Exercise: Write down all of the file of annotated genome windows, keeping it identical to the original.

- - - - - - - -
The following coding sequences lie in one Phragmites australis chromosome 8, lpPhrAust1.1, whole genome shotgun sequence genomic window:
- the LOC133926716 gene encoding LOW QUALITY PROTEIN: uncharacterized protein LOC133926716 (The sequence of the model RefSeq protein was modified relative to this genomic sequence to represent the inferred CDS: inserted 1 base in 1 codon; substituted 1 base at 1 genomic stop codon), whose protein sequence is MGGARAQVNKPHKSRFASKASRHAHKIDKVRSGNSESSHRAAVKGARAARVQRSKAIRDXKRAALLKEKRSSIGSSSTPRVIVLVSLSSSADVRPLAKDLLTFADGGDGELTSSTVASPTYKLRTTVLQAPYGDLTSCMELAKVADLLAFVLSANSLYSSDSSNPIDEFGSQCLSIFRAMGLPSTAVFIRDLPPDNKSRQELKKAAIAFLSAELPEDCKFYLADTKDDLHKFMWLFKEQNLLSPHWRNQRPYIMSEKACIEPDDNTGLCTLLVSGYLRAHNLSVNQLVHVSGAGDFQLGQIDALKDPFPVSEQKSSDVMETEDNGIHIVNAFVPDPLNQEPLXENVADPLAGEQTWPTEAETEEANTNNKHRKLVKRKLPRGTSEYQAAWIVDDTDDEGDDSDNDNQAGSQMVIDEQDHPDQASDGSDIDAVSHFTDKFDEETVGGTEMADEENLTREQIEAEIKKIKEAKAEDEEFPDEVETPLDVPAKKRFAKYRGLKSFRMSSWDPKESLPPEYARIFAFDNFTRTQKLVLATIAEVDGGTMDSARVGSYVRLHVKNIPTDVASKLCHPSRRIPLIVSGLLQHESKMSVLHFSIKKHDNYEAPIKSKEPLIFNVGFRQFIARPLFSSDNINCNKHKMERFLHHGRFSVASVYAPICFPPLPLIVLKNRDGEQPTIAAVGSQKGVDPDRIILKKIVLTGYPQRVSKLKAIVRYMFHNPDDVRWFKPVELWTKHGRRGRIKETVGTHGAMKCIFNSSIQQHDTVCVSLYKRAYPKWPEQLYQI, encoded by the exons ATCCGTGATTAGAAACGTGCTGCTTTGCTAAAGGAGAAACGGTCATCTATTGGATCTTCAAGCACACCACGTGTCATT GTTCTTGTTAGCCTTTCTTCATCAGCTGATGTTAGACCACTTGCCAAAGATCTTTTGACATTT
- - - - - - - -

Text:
The following coding sequences lie in one Phragmites australis chromosome 8, lpPhrAust1.1, whole genome shotgun sequence genomic window:
- the LOC133926716 gene encoding LOW QUALITY PROTEIN: uncharacterized protein LOC133926716 (The sequence of the model RefSeq protein was modified relative to this genomic sequence to represent the inferred CDS: inserted 1 base in 1 codon; substituted 1 base at 1 genomic stop codon), whose protein sequence is MGGARAQVNKPHKSRFASKASRHAHKIDKVRSGNSESSHRAAVKGARAARVQRSKAIRDXKRAALLKEKRSSIGSSSTPRVIVLVSLSSSADVRPLAKDLLTFADGGDGELTSSTVASPTYKLRTTVLQAPYGDLTSCMELAKVADLLAFVLSANSLYSSDSSNPIDEFGSQCLSIFRAMGLPSTAVFIRDLPPDNKSRQELKKAAIAFLSAELPEDCKFYLADTKDDLHKFMWLFKEQNLLSPHWRNQRPYIMSEKACIEPDDNTGLCTLLVSGYLRAHNLSVNQLVHVSGAGDFQLGQIDALKDPFPVSEQKSSDVMETEDNGIHIVNAFVPDPLNQEPLXENVADPLAGEQTWPTEAETEEANTNNKHRKLVKRKLPRGTSEYQAAWIVDDTDDEGDDSDNDNQAGSQMVIDEQDHPDQASDGSDIDAVSHFTDKFDEETVGGTEMADEENLTREQIEAEIKKIKEAKAEDEEFPDEVETPLDVPAKKRFAKYRGLKSFRMSSWDPKESLPPEYARIFAFDNFTRTQKLVLATIAEVDGGTMDSARVGSYVRLHVKNIPTDVASKLCHPSRRIPLIVSGLLQHESKMSVLHFSIKKHDNYEAPIKSKEPLIFNVGFRQFIARPLFSSDNINCNKHKMERFLHHGRFSVASVYAPICFPPLPLIVLKNRDGEQPTIAAVGSQKGVDPDRIILKKIVLTGYPQRVSKLKAIVRYMFHNPDDVRWFKPVELWTKHGRRGRIKETVGTHGAMKCIFNSSIQQHDTVCVSLYKRAYPKWPEQLYQI, encoded by the exons ATCCGTGATTAGAAACGTGCTGCTTTGCTAAAGGAGAAACGGTCATCTATTGGATCTTCAAGCACACCACGTGTCATT GTTCTTGTTAGCCTTTCTTCATCAGCTGATGTTAGACCACTTGCCAAAGATCTTTTGACATTT